We know, we know. We talk a lot about fiber.
Why? Because fiber is just so good for you! Over and over again, studies show diets high in dietary fiber help you to maintain a healthy weight and lower your risk of diabetes and heart disease. Research has even shown that increasing fiber intake improves our mood!
|Roasted Vegetable Rice & Bean Salad, Recipe Below|
Both children and adults need 25 – 35 grams of fiber a day, depending upon age and gender. However, most people get much less fiber than that! You can increase the fiber in your diet by following a Mediterranean-style diet, one rich in whole grains, beans and legumes, and fruits and vegetables.
Beans happen to be a particularly great source of fiber, with about 15 grams of fiber per half-cup serving! Recently, I've had a lot of people asking me how to cook with beans. Here are a few thoughts.
Canned beans and cooked dried beans are equally good, although I think home-cooked beans taste better. It depends on how much time you have. Canned beans are a great convenience food. Just rinse them before using in your favorite recipe. Aside from the taste, cooking dried beans can save you money. Soaking beans before cooking helps the beans cook faster. If you have time, soak them, either with an overnight soak or using the quick soak method. If you don’t have time, skip the soaking, and cook the beans longer. Fresher beans need less soaking time than beans that have been on the shelf for a while.
Rinse the beans and place them in a large bowl with enough cold water to cover them by 2 inches. Let the beans soak for at least 8 hours or overnight. Drain and then re-cover with water to cook.
Rinse the beans and place them in a large pot with enough cold water to cover them by 2 inches. Bring to a boil and boil for 2 minutes. Remove from the heat and let stand, covered, for 1 hour. Drain and then re-cover with water to cook.
Place the drained, soaked beans in a large pot and add enough cold water to cover them by 2 inches. Bring to a boil, skimming off any foam that rises to the surface. Reduce the heat to low and simmer until the beans are tender, about 1 to 2 hours. Wait until beans are tender before you add salt or acidic ingredients, such as tomatoes, vinegar or molasses, as these will make the beans tough.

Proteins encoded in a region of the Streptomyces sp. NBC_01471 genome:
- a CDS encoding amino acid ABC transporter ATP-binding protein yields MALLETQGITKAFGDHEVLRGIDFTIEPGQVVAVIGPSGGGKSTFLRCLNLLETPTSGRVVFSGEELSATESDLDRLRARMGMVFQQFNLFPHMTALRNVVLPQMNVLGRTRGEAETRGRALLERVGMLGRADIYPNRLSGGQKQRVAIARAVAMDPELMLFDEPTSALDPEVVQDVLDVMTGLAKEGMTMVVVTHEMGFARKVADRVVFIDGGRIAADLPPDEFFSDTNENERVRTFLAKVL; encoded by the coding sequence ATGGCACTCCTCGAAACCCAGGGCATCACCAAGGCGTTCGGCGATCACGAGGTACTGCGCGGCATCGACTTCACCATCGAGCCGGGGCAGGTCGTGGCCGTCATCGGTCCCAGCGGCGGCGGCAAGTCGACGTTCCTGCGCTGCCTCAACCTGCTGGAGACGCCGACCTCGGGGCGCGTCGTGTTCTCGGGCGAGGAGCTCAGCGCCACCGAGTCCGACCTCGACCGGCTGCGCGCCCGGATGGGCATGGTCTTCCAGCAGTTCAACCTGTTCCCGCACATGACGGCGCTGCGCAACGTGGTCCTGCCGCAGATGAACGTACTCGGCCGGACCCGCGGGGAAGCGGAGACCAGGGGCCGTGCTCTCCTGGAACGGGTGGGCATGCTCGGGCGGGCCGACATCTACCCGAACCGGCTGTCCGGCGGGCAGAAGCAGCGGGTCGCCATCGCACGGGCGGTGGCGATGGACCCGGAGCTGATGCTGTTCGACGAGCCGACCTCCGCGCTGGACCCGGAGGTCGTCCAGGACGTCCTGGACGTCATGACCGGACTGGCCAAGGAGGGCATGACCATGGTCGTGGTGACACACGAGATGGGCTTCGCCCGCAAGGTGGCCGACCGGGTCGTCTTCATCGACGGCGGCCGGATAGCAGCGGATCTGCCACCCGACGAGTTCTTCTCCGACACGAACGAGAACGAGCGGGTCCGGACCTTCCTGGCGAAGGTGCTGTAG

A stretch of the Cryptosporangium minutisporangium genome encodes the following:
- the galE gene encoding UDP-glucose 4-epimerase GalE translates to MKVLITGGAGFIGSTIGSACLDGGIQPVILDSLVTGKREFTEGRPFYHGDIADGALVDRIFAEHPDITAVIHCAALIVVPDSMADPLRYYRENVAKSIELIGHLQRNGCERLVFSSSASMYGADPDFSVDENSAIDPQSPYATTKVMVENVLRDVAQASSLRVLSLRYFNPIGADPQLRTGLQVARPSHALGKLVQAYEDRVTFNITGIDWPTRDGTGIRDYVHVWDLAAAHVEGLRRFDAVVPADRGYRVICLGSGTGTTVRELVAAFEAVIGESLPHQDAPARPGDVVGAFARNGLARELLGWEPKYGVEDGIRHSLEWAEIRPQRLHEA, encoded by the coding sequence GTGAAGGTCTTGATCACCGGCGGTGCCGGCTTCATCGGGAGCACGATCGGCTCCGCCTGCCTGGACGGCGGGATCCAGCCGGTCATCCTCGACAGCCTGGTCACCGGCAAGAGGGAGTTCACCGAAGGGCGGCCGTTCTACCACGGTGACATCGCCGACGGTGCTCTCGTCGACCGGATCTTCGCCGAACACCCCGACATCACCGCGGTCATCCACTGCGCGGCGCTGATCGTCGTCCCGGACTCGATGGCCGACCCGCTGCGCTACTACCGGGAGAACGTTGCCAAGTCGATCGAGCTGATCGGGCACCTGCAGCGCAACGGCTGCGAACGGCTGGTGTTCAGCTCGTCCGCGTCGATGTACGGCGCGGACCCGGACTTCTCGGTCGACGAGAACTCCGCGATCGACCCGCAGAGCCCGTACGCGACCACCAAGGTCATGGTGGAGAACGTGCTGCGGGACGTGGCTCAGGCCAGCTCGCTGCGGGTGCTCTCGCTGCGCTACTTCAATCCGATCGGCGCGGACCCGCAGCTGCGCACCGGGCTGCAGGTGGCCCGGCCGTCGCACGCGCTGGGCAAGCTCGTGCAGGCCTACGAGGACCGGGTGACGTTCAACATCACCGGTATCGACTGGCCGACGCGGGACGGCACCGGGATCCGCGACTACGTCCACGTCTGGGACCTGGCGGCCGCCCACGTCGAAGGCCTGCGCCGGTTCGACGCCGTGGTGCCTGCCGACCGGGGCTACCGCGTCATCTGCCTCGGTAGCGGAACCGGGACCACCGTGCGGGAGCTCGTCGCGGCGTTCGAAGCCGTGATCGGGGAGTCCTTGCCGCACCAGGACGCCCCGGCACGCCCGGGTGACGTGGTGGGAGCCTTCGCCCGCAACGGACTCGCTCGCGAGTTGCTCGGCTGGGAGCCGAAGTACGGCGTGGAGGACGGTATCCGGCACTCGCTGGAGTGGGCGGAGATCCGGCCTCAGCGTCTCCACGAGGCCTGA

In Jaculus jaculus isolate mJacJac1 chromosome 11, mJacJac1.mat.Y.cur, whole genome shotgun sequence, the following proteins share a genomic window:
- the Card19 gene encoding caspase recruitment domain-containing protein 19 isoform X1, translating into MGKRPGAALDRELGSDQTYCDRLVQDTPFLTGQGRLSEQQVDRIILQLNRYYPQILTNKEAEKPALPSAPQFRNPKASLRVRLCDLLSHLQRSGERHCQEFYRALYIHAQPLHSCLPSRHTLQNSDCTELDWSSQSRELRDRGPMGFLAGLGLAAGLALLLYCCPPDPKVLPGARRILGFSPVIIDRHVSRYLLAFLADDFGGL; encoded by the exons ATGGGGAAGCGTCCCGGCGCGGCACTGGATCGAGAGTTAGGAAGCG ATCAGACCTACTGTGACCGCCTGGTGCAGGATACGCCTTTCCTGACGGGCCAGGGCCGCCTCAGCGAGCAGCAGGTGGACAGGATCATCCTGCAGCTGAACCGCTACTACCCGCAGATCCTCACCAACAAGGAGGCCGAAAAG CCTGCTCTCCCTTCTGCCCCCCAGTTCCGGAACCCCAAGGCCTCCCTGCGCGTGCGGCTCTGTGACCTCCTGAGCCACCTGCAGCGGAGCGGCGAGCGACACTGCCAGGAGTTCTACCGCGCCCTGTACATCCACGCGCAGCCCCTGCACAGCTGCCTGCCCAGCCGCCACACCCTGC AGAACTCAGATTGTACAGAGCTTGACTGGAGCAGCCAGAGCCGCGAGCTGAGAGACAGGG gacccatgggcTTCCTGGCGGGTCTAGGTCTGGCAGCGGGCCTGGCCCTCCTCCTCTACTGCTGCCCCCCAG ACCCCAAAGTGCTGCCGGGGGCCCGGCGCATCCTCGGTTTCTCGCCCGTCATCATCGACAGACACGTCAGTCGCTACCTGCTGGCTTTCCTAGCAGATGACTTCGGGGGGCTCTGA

Here are some ideas of how to eat more beans at breakfast, lunch dinner and for snacks:
- Breakfast burrito with whole wheat tortilla, scrambled eggs, beans, leftover veggies (any kind) and salsa. You could also leave out the egg and still have a good source of protein.
- Breakfast bowl with stewed beans (homemade would be best here), topped with a poached or fried egg, salsa and a sprinkle of cheese.
At lunch and dinner...
- Bean soups. There are so many to try! Look at www.thekitchn.com and www.food52.com for some great bean soup recipes. Some of my favorite combinations are kale, chicken sausage and white bean; black beans and stewed tomatoes; and tomato, swiss chard and chickpea soup. Or McKenzie's Game Day Chili.
- Bean and grain salads. Combine beans and whole grains (quinoa, brown rice, barley) with roasted vegetables and drizzle with lemon juice and extra virgin olive oil.
- Bean and corn salad. Combine beans with fresh or frozen corn, halved cherry tomatoes, diced avocado, diced feta and toss with lemon or lime juice and extra virgin olive oil.
- Bean wraps. Make a wrap with a whole grain tortilla filled with a bean spread, spinach, shredded carrots and avocado.
- Bean tacos. Corn tortillas filled with the beans of your choice and topped with salsa, cheese or other taco toppings. Serve with cabbage salad.
- Bean burritos. Stuff a whole wheat burrito with beans, brown rice, and vegetables. Roll, top with cheese and put in 350 degree oven until the cheese melts.
- Bean enchiladas.
- Bean bowls. Fill a bowl with braised beans (either homemade or canned), a whole grain (like brown rice), braised greens (like kale), and top with an egg and either pesto or a romesco sauce. Good for breakfast, lunch or dinner.
- Make your own high fiber bean dip using whatever canned beans you have on hand—chickpeas, black beans, white beans, etc. Then dip with veggies, whole grain crackers or pita chips.
- Crispy oven-roasted chickpeas. Rinse canned chickpeas and dry well. Toss with olive oil and desired spices. Place on a baking sheet and roast in 400 degree oven until browned and crispy, about 30 minutes.
Roasted Vegetable Rice & Bean Salad
Makes about 10 – 12 servings
4 cups cooked brown and wild rice blend
2 cans cannelini beans (or any beans you like), rinsed and drained
2 pints cherry or grape tomatoes, roasted*
1 large summer squash, sliced ¼” thick, roasted*
2 large zucchini, sliced ¼” thick, roasted*
1 red onion, sliced and roasted*
1 teaspoon fresh thyme
Zest and juice of one lemon
2 – 3 tablespoons of extra virgin olive oil
Seas salt, to taste
Mix all ingredients together in a large bowl. Toss and let sit for at least 30 minutes before serving, to allow flavors to blend.
*To roast tomatoes and vegetables: Preheat oven to 450 degrees. Line baking sheets with parchment paper. Toss vegetables in extra virgin olive oil (about 1 – 2 tablespoons) and sea salt. Place in single layer on baking sheet. Roast for about 20 – 25 minutes or until browned and caramelized. Let cool. Do not roast tomatoes and vegetables in the same pan, as the juice from the tomatoes will prevent the vegetables from browning.